Natural Language Processing (NLP) for text mining is a key technology included in the platform. However, to perform well, NLP software must understand the local language, including local versions of specialized terminology. SAP and CBmed are working together with the Medical University of Graz to build or extend several German-language resources that are tailored to the terms and acronyms that clinicians use.
CBmed also had to develop enabling methods to pre-process clinical data before it is fed into the system. For example, Schulz noted that most hospitals lack fully structured digital medication records. Thus, the history of which medications were prescribed for, or taken by, a patient must be pieced together from several sources.
“It’s an iterative process,” Schulz said. “We create dictionaries and extraction routines related to medications. Then, through text mining, we extract data, find errors, and adjust our tools and dictionaries to get more precise results.”
SAP Health facilitates this iterative process. It tracks how and when data was processed. Thus, as text mining improves, data can be re-processed with newer, better methods.
In addition to these data mining approaches, SAP is working with CBmed to build applications of high clinical value that serve as interfaces for the SAP Health platform. For instance, the Patient QuickView app displays decision-relevant patient information.
“A doctor at the point of care must quickly assess a patient. In the past, this meant flipping through a folder full of papers, or consulting several different computer systems,” said Suter-Crazzolara. “The QuickView app delivers a single report, with hyperlinks to jump off to more information about the patient. It also supports communication and collaboration between doctors and other clinicians. And it supports different user types: a cardiologist would see a different overview than a hospital administrator.”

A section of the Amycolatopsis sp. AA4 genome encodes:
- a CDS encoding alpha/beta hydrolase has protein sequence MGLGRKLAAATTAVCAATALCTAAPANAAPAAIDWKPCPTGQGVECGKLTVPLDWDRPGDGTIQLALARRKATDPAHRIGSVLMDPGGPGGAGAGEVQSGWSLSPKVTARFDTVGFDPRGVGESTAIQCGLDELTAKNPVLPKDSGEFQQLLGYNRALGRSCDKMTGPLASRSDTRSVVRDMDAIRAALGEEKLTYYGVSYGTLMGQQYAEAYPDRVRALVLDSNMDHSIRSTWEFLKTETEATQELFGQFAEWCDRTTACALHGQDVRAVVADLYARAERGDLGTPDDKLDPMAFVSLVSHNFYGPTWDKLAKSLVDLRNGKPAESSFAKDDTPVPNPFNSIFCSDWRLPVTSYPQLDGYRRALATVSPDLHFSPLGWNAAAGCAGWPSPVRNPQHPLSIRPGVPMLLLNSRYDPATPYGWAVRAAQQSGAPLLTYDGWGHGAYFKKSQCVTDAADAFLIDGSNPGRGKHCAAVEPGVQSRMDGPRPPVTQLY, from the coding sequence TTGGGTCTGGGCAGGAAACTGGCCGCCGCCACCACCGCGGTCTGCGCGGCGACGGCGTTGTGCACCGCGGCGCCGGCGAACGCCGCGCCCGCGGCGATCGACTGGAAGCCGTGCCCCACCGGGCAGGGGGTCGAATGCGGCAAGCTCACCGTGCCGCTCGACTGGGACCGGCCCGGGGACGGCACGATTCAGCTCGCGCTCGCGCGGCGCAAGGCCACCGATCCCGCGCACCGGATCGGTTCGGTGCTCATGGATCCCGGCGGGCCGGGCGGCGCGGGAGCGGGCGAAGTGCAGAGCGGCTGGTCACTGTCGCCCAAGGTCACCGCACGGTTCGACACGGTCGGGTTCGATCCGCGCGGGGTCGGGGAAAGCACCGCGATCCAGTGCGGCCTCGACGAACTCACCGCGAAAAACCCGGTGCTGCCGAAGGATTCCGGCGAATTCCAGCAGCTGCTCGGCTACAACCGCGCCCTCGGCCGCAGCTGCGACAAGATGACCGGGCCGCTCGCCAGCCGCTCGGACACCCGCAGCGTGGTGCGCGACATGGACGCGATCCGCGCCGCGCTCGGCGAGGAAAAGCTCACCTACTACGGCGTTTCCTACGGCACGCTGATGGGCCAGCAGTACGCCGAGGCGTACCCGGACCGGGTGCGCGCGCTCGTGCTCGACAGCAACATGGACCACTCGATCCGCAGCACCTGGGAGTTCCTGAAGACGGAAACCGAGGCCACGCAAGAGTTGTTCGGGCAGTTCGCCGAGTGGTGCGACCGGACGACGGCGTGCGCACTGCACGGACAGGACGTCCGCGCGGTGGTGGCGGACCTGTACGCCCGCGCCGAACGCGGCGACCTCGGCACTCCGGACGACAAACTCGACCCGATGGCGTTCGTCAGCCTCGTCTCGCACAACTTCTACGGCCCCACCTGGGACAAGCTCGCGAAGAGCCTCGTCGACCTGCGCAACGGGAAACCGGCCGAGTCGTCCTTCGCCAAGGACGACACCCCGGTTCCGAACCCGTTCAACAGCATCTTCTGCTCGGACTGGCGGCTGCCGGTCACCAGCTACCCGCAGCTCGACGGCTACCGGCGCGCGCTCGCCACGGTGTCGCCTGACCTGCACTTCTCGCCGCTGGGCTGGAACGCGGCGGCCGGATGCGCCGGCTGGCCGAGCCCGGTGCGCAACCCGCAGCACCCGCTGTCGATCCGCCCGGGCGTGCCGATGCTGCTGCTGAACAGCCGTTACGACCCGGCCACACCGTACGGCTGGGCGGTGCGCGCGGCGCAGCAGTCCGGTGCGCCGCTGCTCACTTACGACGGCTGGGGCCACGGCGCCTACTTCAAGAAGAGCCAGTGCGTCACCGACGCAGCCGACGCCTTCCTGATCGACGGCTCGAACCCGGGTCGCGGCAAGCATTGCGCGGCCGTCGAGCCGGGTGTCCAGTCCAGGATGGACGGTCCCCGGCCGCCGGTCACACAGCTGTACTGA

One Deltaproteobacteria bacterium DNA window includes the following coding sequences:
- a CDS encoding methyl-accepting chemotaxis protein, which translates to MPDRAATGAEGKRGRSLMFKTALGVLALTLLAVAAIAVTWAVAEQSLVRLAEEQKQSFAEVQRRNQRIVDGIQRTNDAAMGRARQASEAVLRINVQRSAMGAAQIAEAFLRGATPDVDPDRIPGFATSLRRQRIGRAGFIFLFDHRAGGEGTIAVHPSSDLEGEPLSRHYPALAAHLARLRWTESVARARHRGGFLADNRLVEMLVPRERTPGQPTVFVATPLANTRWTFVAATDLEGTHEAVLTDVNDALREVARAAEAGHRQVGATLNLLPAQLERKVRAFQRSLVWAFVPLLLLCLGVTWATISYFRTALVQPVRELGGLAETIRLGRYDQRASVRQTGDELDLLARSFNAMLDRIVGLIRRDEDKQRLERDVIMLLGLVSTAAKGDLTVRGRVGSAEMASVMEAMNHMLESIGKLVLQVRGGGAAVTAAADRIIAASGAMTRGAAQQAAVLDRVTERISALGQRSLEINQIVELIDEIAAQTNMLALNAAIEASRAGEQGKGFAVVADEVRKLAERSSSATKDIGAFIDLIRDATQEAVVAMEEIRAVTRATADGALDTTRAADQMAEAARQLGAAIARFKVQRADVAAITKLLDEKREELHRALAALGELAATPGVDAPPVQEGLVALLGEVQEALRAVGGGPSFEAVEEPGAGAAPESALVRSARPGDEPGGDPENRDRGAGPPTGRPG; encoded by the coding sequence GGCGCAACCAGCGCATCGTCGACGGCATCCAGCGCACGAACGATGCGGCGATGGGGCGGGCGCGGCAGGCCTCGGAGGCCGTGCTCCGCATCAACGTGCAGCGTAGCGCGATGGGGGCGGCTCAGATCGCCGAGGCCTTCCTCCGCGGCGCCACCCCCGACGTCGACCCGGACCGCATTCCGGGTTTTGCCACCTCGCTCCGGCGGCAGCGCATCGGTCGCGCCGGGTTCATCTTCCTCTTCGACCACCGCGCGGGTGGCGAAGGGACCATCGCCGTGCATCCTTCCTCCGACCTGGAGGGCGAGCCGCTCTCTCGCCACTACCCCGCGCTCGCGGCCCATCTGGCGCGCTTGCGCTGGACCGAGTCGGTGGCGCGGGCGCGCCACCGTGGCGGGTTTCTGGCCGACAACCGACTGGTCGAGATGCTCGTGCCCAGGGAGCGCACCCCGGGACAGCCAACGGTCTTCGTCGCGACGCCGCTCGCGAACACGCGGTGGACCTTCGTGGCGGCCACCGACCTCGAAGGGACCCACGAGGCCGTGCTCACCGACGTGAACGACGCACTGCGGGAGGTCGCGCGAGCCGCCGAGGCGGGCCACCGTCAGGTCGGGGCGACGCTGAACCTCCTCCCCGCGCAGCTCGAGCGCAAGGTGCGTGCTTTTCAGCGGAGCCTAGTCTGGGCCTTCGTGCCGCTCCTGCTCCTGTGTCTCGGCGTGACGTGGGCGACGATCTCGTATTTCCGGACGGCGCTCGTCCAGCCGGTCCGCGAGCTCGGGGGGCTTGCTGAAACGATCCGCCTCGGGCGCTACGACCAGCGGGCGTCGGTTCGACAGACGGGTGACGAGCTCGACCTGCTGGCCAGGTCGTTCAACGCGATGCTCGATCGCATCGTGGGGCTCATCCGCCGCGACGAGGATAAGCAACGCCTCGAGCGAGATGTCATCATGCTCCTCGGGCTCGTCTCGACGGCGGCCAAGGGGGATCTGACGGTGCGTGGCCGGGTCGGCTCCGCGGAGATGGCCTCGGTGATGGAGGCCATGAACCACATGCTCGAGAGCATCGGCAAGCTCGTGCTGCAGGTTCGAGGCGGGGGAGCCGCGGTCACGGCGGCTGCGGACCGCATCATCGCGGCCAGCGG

Additional SAP Health apps being developed through this project with CBmed may eventually help clinicians recruit patients for clinical trials, optimize standard coding for diagnoses and procedures, and help predict patient outcomes through next-generation biomarkers.
Ultimately, CBmed plans to roll out this system to most hospitals in Austria. However, once data quality- and access rights-aspects are resolved, subsets of this data could be of interest to many other parties, such as pharmaceutical companies, insurers and public health agencies. However, that is much further in the future.
In the nearer term, CBmed will be busy overhauling clinical data collections, processes and tools to ensure that the system becomes highly efficient. “That’s an ambitious yet exciting goal,” said Schulz.
A decade ago, an Austrian hospital pioneered the introduction of computerized drug prescriptions. “Doctors didn’t like it at first, but now everyone uses them,” Schulz noted. “We’ll need to train a new generation of medical professionals to produce more consistently structured data. Until that happens, processing of medical narratives through text mining is a high priority.”
“In the end, CBmed’s strategy is to drive innovative topics such as biomarker-based preventive, predictive, and personalized precision medicine, and optimized clinical trial execution and recruitment,” said Schulz. “For this, real-time analytics across disparate data sources is important, enabled through the SAP Health platform. Together this will tremendously benefit each individual patient.”